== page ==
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Standard User eckiedoo
(fountain of knowledge) Tue 02-Jan-18 17:47:36
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Backing up to Cloud


[link to this post]
 
My main PC failed back in late December 2017, so a replacement was purchased.

Fortunately, all my files etc on the failed PC were recovered and loaded on to the new PC.

That new purchase included a Cloud Subscription; and yesterday, I completed the Cloud Subscription; starting the first and major backup of the complete new PC including those files, covering for some, about 32 years work, so "hefty", about 143 GBs.

That first backup started at about 14:00 hrs, yesterday 1st Jan 2018.

At 17:30 today, 2nd Jan, it has transferred about 85.8 GB, about 60%.

As I am on a 40/10 Mbps contract, I am not surprised by the time taken, BUT was surprised at the wide variations of Upload Speed recorded by the Cloud Transfer/Backup program.

About 02:00 to 03:00 this morning, it was running at about 0.5 MBytes per second.

Breakfast time, it was hovering around 1.0 MBytes/second.

Now at 17:30, it is hovering about 3.36 MBytes/second.

And the program is presenting it as "(3.36 MB/s)", so no confusion apparently with "Bits".

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The breakfast speed was not unexpected; and I would have anticipated seeing something of that order over most of the Transfer Operation, say 0.8 to 1.2 MB/s.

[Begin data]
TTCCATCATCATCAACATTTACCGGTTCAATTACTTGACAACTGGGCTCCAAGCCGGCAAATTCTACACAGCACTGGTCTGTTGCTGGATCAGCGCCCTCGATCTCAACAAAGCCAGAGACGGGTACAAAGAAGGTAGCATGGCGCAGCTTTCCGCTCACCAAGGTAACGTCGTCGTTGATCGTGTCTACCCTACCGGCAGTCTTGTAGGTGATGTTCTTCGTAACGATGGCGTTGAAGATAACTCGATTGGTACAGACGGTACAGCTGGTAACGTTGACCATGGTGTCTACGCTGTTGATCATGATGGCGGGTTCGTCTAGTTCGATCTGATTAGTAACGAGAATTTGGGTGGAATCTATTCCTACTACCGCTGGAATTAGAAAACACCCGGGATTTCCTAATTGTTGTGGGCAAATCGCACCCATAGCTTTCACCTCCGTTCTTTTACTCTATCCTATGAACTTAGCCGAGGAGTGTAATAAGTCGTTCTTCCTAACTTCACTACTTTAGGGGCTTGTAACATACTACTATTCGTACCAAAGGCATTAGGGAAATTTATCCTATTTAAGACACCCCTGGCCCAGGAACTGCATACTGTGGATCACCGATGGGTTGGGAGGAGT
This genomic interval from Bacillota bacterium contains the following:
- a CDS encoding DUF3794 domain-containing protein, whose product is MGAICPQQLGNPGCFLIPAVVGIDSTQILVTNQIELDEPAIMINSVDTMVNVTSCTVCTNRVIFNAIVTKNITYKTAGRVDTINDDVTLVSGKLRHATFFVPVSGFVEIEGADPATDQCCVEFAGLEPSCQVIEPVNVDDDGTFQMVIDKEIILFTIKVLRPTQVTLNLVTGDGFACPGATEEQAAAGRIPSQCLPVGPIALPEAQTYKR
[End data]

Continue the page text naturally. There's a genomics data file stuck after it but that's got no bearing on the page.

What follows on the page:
That it was so slow in the early morning hours; and so fast in the early evening hours, has surprised me.

At various times over the day, I have noted unusually-high speeds ranging from 1.5 to 2.5 MB/s, with that 3.36 MB/s occurring a few times, has surprised me.

The Average over the total Transfer period is working out at 3.12 MB/s

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Anyone else noted such variations etc?

Just done another check, 4.08 MB/s!
Administrator MrSaffron
(staff) Tue 02-Jan-18 17:59:03
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Re: Backing up to Cloud


[re: eckiedoo] [link to this post]
 
4 MegaBytes per second is 32 Mbps, and with 10 Mbps upload on your service clearly the figure displayed is the raw files and thus ignoring any compression they are doing when uploading the data.

The author of the above post is a thinkbroadband staff member. It may not constitute an official statement on behalf of thinkbroadband.
Standard User eckiedoo
(fountain of knowledge) Tue 02-Jan-18 19:06:19
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Re: Backing up to Cloud


[re: MrSaffron] [link to this post]
 
Thanks, Andrew.

"Compression" had crossed my mind - but uncertain.

It would also help explain wide variations in the Forecast Remaining Time for the Backup.

That has jumped around considerably.


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Standard User eckiedoo
(fountain of knowledge) Wed 03-Jan-18 17:04:50
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Re: Backing up to Cloud


[re: MrSaffron] [link to this post]
 
To complete the picture, the transfer was 141 GB, taking around 40 hours, over the 10 Mbits/second connection.

Some uncertain as to the exact time, as it completed during the night, and may be in the range 36 to 42 hours.

-----------